Remote Work: Pros and Cons
Remote work saw a dramatic rise in acceptance during the "pandemic." Now that the dust has settled and the "pandemic" long over, remote work has faded entirely for some industries (creative) and has become the norm in other industries (legal, accounting). This distribution has revealed pros and cons. Let’s take a closer look and each of them.
- environmentally friendly: reduced traffic, congestion, fuel
- reduced auto expenses, wear/tear
- reduced commercial office space use
- flexible scheduling/hours
- excellent for individual task-based jobs like legal, accounting, some software programming
- mental health/social isolation
- no team collaboration/camaraderie/chemistry
- limits creative flow, impossible for “hands-on” jobs or creative positions
- heavy resourcing requirements, especially for hybrid formats (some people in the office, some out)
- need for accountability drives things like monitoring software (Big Brother)
- dramatic increase in monitor/screen time is hard on eyes, body, health
- slows innovation
For context: we’ve tried remote positions on three separate occasions, with three different jobs with three different people. It was a spectacular failure and an expensive lesson for us each time. Here’s why:
1. Creative Flow
We use an open floor plan office with task-specific breakout spaces (Media, Prototyping, etc.). This is why/how most of our creative ideation sessions/differentials happen. The creative magic is unplanned and spontaneous, but it is awesome and amazingly powerful. We’ve never found a way to replicate it by staring at screens to stimulate sensory overload while constantly pausing because someone had their mic on mute. Sidebar chat threads only compound this issue. Team members who work remote miss out on 100% of these interactions. This is a huge problem because these interactions form the foundation of the knowledge we use to serve our customers everyday. Missing out on these differentials creates intelligence gaps that are difficult (and many times, impossible) to fill later on, especially via video calls.
2. Dedicated briefer/liaison
Inevitably, remote employee FOMO kicks in. They feel and know they are missing out on the creative energy and learning that happens at our office everyday. In response, they contact other team members (who are at the office and participating in the discussions/creative process) to “fill them in.” The result is a perpetual and never ending need for HQ team members to brief remote team members. Basically, having a remote employee requires a part time employee equivalent at HQ to keep the remote employee in the loop. This increases costs (dramatically, actually), decreases efficiency, slows the team down and places unfair burdens on team members at HQ which drives resentment on the part of the liaison/HQ briefer.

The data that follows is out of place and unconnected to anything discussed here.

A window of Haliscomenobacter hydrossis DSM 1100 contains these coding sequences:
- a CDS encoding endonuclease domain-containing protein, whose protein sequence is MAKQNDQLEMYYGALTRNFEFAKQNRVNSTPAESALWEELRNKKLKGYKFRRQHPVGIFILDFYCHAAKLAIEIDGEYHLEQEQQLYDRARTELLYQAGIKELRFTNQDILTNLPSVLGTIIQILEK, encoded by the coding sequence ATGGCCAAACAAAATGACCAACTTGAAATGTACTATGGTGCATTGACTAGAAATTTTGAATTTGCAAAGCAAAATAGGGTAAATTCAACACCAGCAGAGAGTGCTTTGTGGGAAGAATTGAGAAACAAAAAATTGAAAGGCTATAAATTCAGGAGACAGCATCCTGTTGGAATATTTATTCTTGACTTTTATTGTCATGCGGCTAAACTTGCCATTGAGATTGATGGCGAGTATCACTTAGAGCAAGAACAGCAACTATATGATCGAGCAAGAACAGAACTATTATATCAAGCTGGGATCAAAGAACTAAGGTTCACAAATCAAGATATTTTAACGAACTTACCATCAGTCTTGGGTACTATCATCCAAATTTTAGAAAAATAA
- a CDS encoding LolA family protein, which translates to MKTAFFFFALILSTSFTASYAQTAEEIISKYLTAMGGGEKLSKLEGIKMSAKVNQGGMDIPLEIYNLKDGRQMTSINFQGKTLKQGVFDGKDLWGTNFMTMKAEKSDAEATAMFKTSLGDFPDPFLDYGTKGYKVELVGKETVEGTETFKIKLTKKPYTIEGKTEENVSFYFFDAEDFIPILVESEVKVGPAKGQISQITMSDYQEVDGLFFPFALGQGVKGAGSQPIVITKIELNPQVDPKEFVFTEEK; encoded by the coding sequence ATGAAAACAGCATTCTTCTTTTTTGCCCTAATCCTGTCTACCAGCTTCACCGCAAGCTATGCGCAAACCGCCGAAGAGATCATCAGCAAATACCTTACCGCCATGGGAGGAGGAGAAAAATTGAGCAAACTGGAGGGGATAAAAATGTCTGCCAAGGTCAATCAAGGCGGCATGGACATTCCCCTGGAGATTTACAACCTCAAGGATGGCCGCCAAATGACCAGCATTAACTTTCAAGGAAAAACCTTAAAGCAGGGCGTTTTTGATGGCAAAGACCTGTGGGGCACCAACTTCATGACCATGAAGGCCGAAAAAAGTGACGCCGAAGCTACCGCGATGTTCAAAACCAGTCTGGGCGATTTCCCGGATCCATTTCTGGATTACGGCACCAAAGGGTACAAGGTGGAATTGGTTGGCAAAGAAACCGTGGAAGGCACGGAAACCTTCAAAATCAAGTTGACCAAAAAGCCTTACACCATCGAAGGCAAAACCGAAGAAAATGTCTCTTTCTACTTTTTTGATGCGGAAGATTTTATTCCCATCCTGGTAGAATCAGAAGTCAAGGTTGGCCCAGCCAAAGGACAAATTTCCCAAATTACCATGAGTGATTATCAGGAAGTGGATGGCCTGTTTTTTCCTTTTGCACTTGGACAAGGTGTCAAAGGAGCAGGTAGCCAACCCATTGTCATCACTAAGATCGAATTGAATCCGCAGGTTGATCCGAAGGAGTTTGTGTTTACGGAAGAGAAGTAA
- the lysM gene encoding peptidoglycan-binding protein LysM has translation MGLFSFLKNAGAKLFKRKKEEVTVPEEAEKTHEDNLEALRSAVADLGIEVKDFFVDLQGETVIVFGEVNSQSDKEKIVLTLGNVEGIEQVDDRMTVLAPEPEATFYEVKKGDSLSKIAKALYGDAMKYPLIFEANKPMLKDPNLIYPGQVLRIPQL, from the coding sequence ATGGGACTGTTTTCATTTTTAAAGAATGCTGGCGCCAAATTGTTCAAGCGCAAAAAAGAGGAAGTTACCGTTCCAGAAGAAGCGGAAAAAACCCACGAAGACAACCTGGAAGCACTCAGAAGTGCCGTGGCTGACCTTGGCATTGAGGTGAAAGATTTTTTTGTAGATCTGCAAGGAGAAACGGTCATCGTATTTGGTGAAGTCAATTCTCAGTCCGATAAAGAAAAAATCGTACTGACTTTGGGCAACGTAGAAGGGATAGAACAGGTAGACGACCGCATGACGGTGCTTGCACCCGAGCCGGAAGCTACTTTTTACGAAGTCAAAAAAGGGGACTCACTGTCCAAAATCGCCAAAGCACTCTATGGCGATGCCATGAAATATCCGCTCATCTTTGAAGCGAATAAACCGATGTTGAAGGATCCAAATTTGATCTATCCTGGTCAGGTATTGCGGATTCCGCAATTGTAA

3. High resourcing requirement
Remote employees don’t have easy access to samples or product. This makes it difficult for them to feel, touch, wear and experience the products we design and manufacture. The result: our remote employees were always asking for samples to be sent to them. This may sound inconsequential, but it is actually a big deal when you look at the time and effort it takes to ship a single sample to three people in three different locations where those locations are employee homes that don’t have full time shipping departments. Every sample request requires packing (materials) and shipping (cash and team member time cost) while simultaneously depleting inventory (raw materials, labor, opportunity cost) and adding stress to an already stressed system (for growing companies like ours). Believe it or not, it is common for us to not have a single example of one of our products in the entire building. Sample orders from remote employees only compound this problem.
Here is an illustrative example of the difference in overall effort required for a team of three to put hands-on a new prototype:
- HQ builds
- HQ packs
- HQ ships to employee #1
- Employee #1 tests prototype
- Employee #1 packs prototype
- Employee #1 ships prototype
- Employee #2 tests prototype
- Employee #2 packs prototype
- Employee #2 ships prototype
- Employee #3 tests prototype
- Employee #3 packs prototype
- Employee #3 ships prototype
- HQ receives prototype, returns to Design
- Design calls meeting to debrief
- HQ builds
- Design calls meeting, all three employees test prototype and debrief in one meeting
This is the fundamental paradox of remote positions: if HQ supports remote employees with regular briefings (in lieu of them being a participant in the natural creative flow at HQ) and samples, then we incur substantial additional costs. If we don’t support them with briefings and samples, then we set them up to fail. Setting people up for failure is something we try to avoid at all costs.
This is hard. Plain and simple. The way most (not all) companies address accountability today is with monitoring software and heavy regulation of the work day. Let’s just say that monitoring software and more rules are just not The Qore Performance Way.
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